The founder of chiropractic was a man called DD Palmer. His son BJ Palmer (BJ) was born in Iowa in 1882 and from 1904 until his death in 1961 BJ was head of the original chiropractic college his father founded. Now BJ’s idea was very simple. He said that “chiropractors do not concern themselves with disease”.
His idea was that it was for medical doctors to make a diagnosis and base a medical treatment on that diagnosis. He saw chiropractors as properly focusing on the alignment of the patient only. So BJ’s answer to “what problems can chiropractors treat” wouldn’t be a list of problems like low back pain. His answer would be chiropractic properly treats a person’s misalignment. So, one imagines, BJ wouldn’t particularly be interested if a patient had for example, back pain or even any pain at all.
BJ would just want to work on any misalignment he found in the patient. And if the patient’s pain was due to misalignment (and the treatment was effective) one would hope the patient would get better but if misalignment wasn’t involved, one would expect the treatment not to be effective. Whilst BJ’s approach had the merit of simplicity, most would agree with Hamlet that “there are more things in heaven and earth….than are dreamt of in your philosophy”!
These simple days are long behind us. Indeed they were long behind us even in BJ’s lifetime. In England and Wales, the General Chiropractic Council which regulates the chiropractic profession nowadays rightly expects chiropractors to either make a diagnosis or form a “clinical impression” about what’s happening with a patient.
Also, chiropractors themselves have moved on from the simple view of just considering skeletal alignment. For example, some chiropractors now adjust from a more biomechanical perspective – for example, by adjusting with the intention of “unlocking” a particular blocked joint and assisting its range of movement.
So, chiropractors are in a long process of evolving from being mono-focussed alignment specialists to musculoskeletal specialists with a particular focus on alignment. Alignment can be considered at the whole body level with the patient typically standing or it can be examined at a more local level by physical palpation of adjacent bones.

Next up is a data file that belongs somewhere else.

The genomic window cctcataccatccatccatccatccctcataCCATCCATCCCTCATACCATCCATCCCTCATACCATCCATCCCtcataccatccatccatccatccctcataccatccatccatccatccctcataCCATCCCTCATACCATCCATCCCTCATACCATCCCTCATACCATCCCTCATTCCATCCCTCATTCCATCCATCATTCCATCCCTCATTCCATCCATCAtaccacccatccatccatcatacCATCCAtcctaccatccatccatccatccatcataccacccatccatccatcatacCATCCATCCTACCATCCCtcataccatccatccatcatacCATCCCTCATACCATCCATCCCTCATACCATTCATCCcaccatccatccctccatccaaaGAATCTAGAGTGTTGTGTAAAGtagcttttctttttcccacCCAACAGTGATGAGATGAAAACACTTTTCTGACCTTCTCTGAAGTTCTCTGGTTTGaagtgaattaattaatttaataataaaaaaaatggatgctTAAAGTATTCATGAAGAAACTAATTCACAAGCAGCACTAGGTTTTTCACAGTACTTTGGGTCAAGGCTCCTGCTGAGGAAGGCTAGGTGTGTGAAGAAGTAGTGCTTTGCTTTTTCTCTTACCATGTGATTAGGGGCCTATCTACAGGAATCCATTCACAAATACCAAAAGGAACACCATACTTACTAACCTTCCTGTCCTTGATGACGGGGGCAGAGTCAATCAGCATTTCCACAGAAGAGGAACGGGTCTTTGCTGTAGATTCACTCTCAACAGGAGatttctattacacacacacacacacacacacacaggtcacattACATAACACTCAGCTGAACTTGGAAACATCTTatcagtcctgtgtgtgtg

But nowadays the assessment of alignment would only be a starting point. Chiropractors can work in quite different ways but it would be usual (depending on the person’s problem) for the chiropractor to carry out some of the standard orthopaedic or neurological tests. For example, disc patients sometimes may loose a reflex. So, a chiropractor may for example wish to use a neurological hammer to lightly tap the patient to see if, for example, the knee jerk reflex or ankle jerk reflex is still present.
Depending on the results of such tests, the chiropractor might like to see how well the patient moves. Looking at how they walk. Can they stand on their toes? Can they stand on their heels? Can they squat down or rise easily from a chair? The chiropractor will also often wish to do a hands-on check of the mobility of certain of the patient’s joints. Also, the quality of the patient’s muscles may be palpated so see if a muscle has retained its proper elasticity. Finally, it may be appropriate for the chiropractor to manually test the strength of some of the patient’s muscles. From all this information the chiropractor will then be able to try to work out the best plan of treatment for the patient.
Just as the way chiropractors assess their patients has considerably expanded, so too has the way that chiropractors manually treat their patients. Many chiropractors no longer rely on chiropractic adjustment alone.
Many chiropractors effectively offer a “combination” therapy and will use “adjunctive therapies” such as mobilisations to assist joint mobility, soft-tissue release for tight muscles and may well prescribe corrective exercise for muscles which are found to be too weak. Chiropractors are very aware that most of us lead far too sedentary lives to be properly healthy and will use hands on care as a way to restore their patients to the possibility of physically more active lives.
Today the spine is still the primary focus for the chiropractic profession and low back pain remains the number one reason why patients will seek out the services of a chiropractor. If you are based in London and looking for a chiropractor in Canary Wharf, please call the Hunter Clinic on 07855 916 602 for a musculoskeletal (including alignment) assessment and to discuss your best way forward.